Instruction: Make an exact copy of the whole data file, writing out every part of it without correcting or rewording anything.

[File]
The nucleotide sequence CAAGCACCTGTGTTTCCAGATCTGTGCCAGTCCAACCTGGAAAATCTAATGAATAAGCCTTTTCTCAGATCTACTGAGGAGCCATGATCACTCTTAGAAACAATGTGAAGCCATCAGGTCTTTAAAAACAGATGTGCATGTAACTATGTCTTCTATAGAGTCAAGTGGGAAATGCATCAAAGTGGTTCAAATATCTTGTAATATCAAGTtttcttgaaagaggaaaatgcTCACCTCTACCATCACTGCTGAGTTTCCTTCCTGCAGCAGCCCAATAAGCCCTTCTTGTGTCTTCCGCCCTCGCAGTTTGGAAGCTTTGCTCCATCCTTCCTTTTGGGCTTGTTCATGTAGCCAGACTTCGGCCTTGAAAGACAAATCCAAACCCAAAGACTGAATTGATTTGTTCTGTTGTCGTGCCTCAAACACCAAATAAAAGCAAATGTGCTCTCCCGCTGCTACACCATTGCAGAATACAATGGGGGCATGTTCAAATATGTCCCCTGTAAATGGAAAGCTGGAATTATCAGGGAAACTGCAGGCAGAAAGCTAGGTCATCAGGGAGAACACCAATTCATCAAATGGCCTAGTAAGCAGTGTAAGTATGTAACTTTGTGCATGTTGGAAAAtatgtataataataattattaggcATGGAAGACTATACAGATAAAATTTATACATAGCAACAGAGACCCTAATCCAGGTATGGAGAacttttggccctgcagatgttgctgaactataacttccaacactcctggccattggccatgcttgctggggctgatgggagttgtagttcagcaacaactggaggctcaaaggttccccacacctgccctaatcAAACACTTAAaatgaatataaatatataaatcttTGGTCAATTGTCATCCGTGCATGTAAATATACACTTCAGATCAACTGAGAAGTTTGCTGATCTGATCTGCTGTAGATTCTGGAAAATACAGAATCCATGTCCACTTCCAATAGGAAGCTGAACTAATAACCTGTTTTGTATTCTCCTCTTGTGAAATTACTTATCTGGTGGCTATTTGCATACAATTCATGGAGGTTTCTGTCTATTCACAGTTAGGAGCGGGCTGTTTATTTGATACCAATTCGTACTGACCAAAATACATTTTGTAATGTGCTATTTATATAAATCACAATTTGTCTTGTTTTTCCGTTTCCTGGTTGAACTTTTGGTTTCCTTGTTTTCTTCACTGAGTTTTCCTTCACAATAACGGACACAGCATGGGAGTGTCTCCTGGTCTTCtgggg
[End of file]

The nucleotide sequence CAAGCACCTGTGTTTCCAGATCTGTGCCAGTCCAACCTGGAAAATCTAATGAATAAGCCTTTTCTCAGATCTACTGAGGAGCCATGATCACTCTTAGAAACAATGTGAAGCCATCAGGTCTTTAAAAACAGATGTGCATGTAACTATGTCTTCTATAGAGTCAAGTGGGAAATGCATCAAAGTGGTTCAAATATCTTGTAATATCAAGTtttcttgaaagaggaaaatgcTCACCTCTACCATCACTGCTGAGTTTCCTTCCTGCAGCAGCCCAATAAGCCCTTCTTGTGTCTTCCGCCCTCGCAGTTTGGAAGCTTTGCTCCATCCTTCCTTTTGGGCTTGTTCATGTAGCCAGACTTCGGCCTTGAAAGACAAATCCAAACCCAAAGACTGAATTGATTTGTTCTGTTGTCGTGCCTCAAACACCAAATAAAAGCAAATGTGCTCTCCCGCTGCTACACCATTGCAGAATACAATGGGGGCATGTTCAAATATGTCCCCTGTAAATGGAAAGCTGGAATTATCAGGGAAACTGCAGGCAGAAAGCTAGGTCATCAGGGAGAACACCAATTCATCAAATGGCCTAGTAAGCAGTGTAAGTATGTAACTTTGTGCATGTTGGAAAAtatgtataataataattattaggcATGGAAGACTATACAGATAAAATTTATACATAGCAACAGAGACCCTAATCCAGGTATGGAGAacttttggccctgcagatgttgctgaactataacttccaacactcctggccattggccatgcttgctggggctgatgggagttgtagttcagcaacaactggaggctcaaaggttccccacacctgccctaatcAAACACTTAAaatgaatataaatatataaatcttTGGTCAATTGTCATCCGTGCATGTAAATATACACTTCAGATCAACTGAGAAGTTTGCTGATCTGATCTGCTGTAGATTCTGGAAAATACAGAATCCATGTCCACTTCCAATAGGAAGCTGAACTAATAACCTGTTTTGTATTCTCCTCTTGTGAAATTACTTATCTGGTGGCTATTTGCATACAATTCATGGAGGTTTCTGTCTATTCACAGTTAGGAGCGGGCTGTTTATTTGATACCAATTCGTACTGACCAAAATACATTTTGTAATGTGCTATTTATATAAATCACAATTTGTCTTGTTTTTCCGTTTCCTGGTTGAACTTTTGGTTTCCTTGTTTTCTTCACTGAGTTTTCCTTCACAATAACGGACACAGCATGGGAGTGTCTCCTGGTCTTCtgggg